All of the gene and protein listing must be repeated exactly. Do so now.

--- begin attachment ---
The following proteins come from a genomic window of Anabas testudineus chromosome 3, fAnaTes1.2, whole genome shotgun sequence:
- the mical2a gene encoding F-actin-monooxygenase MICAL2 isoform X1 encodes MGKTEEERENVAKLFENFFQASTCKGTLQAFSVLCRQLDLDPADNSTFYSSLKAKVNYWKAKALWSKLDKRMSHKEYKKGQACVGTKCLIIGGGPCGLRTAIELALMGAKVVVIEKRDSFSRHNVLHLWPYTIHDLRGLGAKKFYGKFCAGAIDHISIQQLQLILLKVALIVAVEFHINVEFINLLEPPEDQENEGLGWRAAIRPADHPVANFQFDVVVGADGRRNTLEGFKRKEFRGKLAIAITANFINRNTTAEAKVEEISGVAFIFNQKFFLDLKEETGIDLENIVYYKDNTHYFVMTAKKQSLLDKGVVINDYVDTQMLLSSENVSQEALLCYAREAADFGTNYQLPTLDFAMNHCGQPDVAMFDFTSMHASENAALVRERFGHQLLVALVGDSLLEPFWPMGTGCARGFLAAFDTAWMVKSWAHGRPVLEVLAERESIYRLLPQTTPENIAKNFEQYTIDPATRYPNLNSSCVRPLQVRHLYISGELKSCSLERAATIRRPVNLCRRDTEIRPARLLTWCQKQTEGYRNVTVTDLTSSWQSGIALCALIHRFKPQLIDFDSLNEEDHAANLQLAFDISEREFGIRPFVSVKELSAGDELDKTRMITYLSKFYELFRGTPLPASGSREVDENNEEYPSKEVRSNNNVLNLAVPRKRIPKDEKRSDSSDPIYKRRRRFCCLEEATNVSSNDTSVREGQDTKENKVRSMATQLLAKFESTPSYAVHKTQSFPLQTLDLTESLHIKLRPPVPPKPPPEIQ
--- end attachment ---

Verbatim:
The following proteins come from a genomic window of Anabas testudineus chromosome 3, fAnaTes1.2, whole genome shotgun sequence:
- the mical2a gene encoding F-actin-monooxygenase MICAL2 isoform X1 encodes MGKTEEERENVAKLFENFFQASTCKGTLQAFSVLCRQLDLDPADNSTFYSSLKAKVNYWKAKALWSKLDKRMSHKEYKKGQACVGTKCLIIGGGPCGLRTAIELALMGAKVVVIEKRDSFSRHNVLHLWPYTIHDLRGLGAKKFYGKFCAGAIDHISIQQLQLILLKVALIVAVEFHINVEFINLLEPPEDQENEGLGWRAAIRPADHPVANFQFDVVVGADGRRNTLEGFKRKEFRGKLAIAITANFINRNTTAEAKVEEISGVAFIFNQKFFLDLKEETGIDLENIVYYKDNTHYFVMTAKKQSLLDKGVVINDYVDTQMLLSSENVSQEALLCYAREAADFGTNYQLPTLDFAMNHCGQPDVAMFDFTSMHASENAALVRERFGHQLLVALVGDSLLEPFWPMGTGCARGFLAAFDTAWMVKSWAHGRPVLEVLAERESIYRLLPQTTPENIAKNFEQYTIDPATRYPNLNSSCVRPLQVRHLYISGELKSCSLERAATIRRPVNLCRRDTEIRPARLLTWCQKQTEGYRNVTVTDLTSSWQSGIALCALIHRFKPQLIDFDSLNEEDHAANLQLAFDISEREFGIRPFVSVKELSAGDELDKTRMITYLSKFYELFRGTPLPASGSREVDENNEEYPSKEVRSNNNVLNLAVPRKRIPKDEKRSDSSDPIYKRRRRFCCLEEATNVSSNDTSVREGQDTKENKVRSMATQLLAKFESTPSYAVHKTQSFPLQTLDLTESLHIKLRPPVPPKPPPEIQ